An effective control of mechanical forces guarantees a longer life of the cutting tool.
Milling is a machining operation which allows to craft a workpiece through material removal. Unlike turning, where the resulting parts are axial-symmetrical, the cutting tool, called mill, is set with a rotational movement around its axis, while the workpiece moves along the 3 axis.
Moreover, in turning, the cutting tool is a single cuneiform cut-off tool, while, in milling, the tool has multiple cutting edges, which interacts one-by-one to remove chips, returning the requested shape of the workpiece.
We advise to adopt several precautions in order to obtain good quality machined surfaces and to avoid eccessive wearing of the cutting tools.
Up milling vs down milling: how to choose?
In down milling, the rotation of the cutting tool has the same direction of the workpiece feed; in up milling, instead, the directions are opposite. For wearing protection, the down milling is almost always preferred because of different reasons:
- in up milling there is a bigger friction of the cutting the tool, which results in a higer wear;
- the down milling favors heat trasfer to the chip, protecting both the workpiece and the tool;
- with down milling it is harder for the chips to remain trapped between the tool and the workpiece, since they are throwed away behind the milling cutter by its rotary movement.
Only in few case the up milling could be desiderable. In example, in heavy load operations or with old and unstable machines, since down milling generates downward forces that could lead to unwanted movements of the workpiece.
Moreover, with down milling, the tool begins the cutting of the chip on its maximum thickness. This means that the tool is subjected to high mechanical loads and it is important to ensure that the tool is suitable to withstand this strain. The current inserts and mills are made of cemented carbide, HSS steels or ceramic obtained by synthesization, which ensure high resistance to compression forces.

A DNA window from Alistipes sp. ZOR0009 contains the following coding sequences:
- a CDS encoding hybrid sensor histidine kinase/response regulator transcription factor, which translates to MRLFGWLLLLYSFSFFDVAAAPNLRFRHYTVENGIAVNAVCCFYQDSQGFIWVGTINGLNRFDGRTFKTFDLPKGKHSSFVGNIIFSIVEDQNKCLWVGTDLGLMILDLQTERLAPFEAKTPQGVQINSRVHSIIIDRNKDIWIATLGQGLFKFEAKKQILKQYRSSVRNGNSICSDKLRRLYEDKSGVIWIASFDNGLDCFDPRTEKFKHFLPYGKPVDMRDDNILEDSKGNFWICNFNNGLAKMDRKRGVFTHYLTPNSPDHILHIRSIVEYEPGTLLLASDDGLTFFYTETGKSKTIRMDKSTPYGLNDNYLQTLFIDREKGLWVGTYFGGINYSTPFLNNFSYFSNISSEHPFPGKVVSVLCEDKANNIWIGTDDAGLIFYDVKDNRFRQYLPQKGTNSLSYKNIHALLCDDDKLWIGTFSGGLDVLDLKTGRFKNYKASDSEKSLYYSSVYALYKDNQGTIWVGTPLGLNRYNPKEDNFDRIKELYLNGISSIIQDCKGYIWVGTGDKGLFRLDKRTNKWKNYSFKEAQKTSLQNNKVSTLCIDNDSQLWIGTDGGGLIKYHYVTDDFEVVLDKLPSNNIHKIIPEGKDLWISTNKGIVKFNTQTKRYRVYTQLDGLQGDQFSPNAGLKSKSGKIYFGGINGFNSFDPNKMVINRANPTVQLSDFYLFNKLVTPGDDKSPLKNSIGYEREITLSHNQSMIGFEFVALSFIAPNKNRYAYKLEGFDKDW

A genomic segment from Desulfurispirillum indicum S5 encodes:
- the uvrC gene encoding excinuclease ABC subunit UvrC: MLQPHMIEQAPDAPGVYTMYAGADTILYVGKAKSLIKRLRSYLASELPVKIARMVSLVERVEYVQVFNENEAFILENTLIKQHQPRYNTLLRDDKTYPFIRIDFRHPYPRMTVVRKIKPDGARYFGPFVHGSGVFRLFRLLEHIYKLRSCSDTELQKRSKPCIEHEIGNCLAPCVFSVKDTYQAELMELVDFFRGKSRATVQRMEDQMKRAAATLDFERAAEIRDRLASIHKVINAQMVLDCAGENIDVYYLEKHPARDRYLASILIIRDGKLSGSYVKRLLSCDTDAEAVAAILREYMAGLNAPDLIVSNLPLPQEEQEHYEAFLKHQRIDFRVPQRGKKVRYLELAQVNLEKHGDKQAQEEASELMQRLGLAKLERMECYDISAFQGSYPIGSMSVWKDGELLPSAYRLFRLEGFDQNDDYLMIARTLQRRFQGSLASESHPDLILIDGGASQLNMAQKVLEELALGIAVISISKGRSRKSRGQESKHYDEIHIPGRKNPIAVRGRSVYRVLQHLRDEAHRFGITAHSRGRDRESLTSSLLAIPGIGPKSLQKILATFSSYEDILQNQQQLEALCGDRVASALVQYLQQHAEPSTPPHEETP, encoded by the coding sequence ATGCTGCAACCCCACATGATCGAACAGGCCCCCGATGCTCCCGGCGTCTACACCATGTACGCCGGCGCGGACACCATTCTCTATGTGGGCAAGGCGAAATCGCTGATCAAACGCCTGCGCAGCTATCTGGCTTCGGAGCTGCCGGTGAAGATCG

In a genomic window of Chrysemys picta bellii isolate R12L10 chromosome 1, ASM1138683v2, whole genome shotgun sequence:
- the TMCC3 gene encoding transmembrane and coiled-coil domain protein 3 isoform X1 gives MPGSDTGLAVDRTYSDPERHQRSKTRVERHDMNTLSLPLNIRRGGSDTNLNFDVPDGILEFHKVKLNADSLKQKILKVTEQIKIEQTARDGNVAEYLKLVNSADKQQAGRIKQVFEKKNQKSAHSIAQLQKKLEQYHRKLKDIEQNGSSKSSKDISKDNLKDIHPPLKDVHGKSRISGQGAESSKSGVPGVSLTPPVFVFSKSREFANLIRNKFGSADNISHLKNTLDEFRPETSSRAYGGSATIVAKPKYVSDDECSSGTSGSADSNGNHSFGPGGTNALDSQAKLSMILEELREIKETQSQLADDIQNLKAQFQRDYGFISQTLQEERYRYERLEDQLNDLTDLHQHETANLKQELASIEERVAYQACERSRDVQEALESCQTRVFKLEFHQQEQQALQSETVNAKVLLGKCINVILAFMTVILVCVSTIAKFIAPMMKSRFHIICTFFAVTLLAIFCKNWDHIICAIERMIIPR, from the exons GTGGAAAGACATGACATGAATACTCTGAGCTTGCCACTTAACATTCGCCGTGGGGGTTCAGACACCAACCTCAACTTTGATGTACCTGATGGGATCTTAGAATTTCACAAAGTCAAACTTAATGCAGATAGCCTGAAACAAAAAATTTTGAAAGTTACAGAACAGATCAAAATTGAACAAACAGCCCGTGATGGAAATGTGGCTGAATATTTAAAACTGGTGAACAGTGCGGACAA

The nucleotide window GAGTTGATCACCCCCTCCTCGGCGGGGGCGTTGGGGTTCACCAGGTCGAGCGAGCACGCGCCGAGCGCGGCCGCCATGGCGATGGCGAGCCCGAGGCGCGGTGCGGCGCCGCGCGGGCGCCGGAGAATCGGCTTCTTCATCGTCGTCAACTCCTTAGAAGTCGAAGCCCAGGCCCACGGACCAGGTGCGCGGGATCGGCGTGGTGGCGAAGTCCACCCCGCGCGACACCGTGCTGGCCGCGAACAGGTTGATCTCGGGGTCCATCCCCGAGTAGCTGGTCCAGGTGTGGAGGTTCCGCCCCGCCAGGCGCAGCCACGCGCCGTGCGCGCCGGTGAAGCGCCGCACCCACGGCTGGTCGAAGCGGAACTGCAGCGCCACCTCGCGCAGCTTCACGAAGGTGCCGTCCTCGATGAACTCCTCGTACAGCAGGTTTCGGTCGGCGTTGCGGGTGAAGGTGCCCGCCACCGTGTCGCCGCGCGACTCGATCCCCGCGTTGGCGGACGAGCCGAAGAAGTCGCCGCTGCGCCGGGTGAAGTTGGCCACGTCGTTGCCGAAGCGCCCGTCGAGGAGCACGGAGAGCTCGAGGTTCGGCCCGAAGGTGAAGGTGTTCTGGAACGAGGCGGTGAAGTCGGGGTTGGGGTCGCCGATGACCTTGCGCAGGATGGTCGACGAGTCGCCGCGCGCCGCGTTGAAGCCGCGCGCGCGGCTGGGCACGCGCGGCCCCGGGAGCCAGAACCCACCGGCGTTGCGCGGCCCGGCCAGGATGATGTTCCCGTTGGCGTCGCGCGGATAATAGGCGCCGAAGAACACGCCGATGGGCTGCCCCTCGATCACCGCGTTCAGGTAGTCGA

When to apply cutting fluid?
In this case we must differentiate between roughing and finishing operations. During roughing, the cutting edges are subjected to thermal shocks due to temperature variations, causing thermal cracks. The general rule is to execute roughing via dry milling, while finishing, could be executed using fluid. During finishing, in fact, the thermal variations are more limited.
The cutting fluid can be used on stainless steel or aluminium components, on heat resistant alloys or cast iron, and it is useful to remove dust and to cool down the part.
The stability of the milling operation is essential for a long life of the cutting tool. For this reason it is very important to limit vibrations:
- the holding tool must be the largest as possible and the complete tool assembly should be the most short and rigid as possible. For small milling cutters, use a tapered adaptor.
- the tool path: use a small depth of cut and a high feed speed in face milling, with round or 45° inserts. Program a large corner radius to avoid vibrations on inner angles and increase feed if the chip thickness becomes too low.
- the workpiece fixture and the machine: it is important to ensure a rigid locking of the workpiece on the table and check the good working conditions of the machine to contain vibrations.
Entering and exiting the compontent
The life of the milling cutter depends, in large way, by how the entrance is programmed, specially for steel or hard materials. A gradual approach is always preferable over a direct approach, and it is very important to choose the most appropriate strategy, depending on the specific operation.
The avoid early wear, the exit from the component is important as the entrance: if the exit is not uniform, there could happen breakage or edge chipping.
To avoid this, it is required to carefully program the “exit angle”, that is the angle between the tool radius and the exit point from the workpiece. An exit angle greater or lesser than +/- 30° maintains the cutting edge intact for a longer time.
Another essential aspect for an effective milling is the maximum chip thickness obtainable by a cutting edge. It is important to not overload the cutting edges with too thick chips, but, at the same time, the thickness should be not too low to avoid loss of productivity/efficiency.
The best value for chip thickness is specified by the producers, and it is the arithmetic mean between the minimun and maximum design values.
Gima Spa’s milling
Gima Spa is a modern company for turning and milling operations. For this kind of machining, Gima Spa features ten transfer milling machines, five up to to 4-axis CNC centres, for a production service of metal parts suitable for every need.
Thanks to Macchine Utensili News for informations included in this article.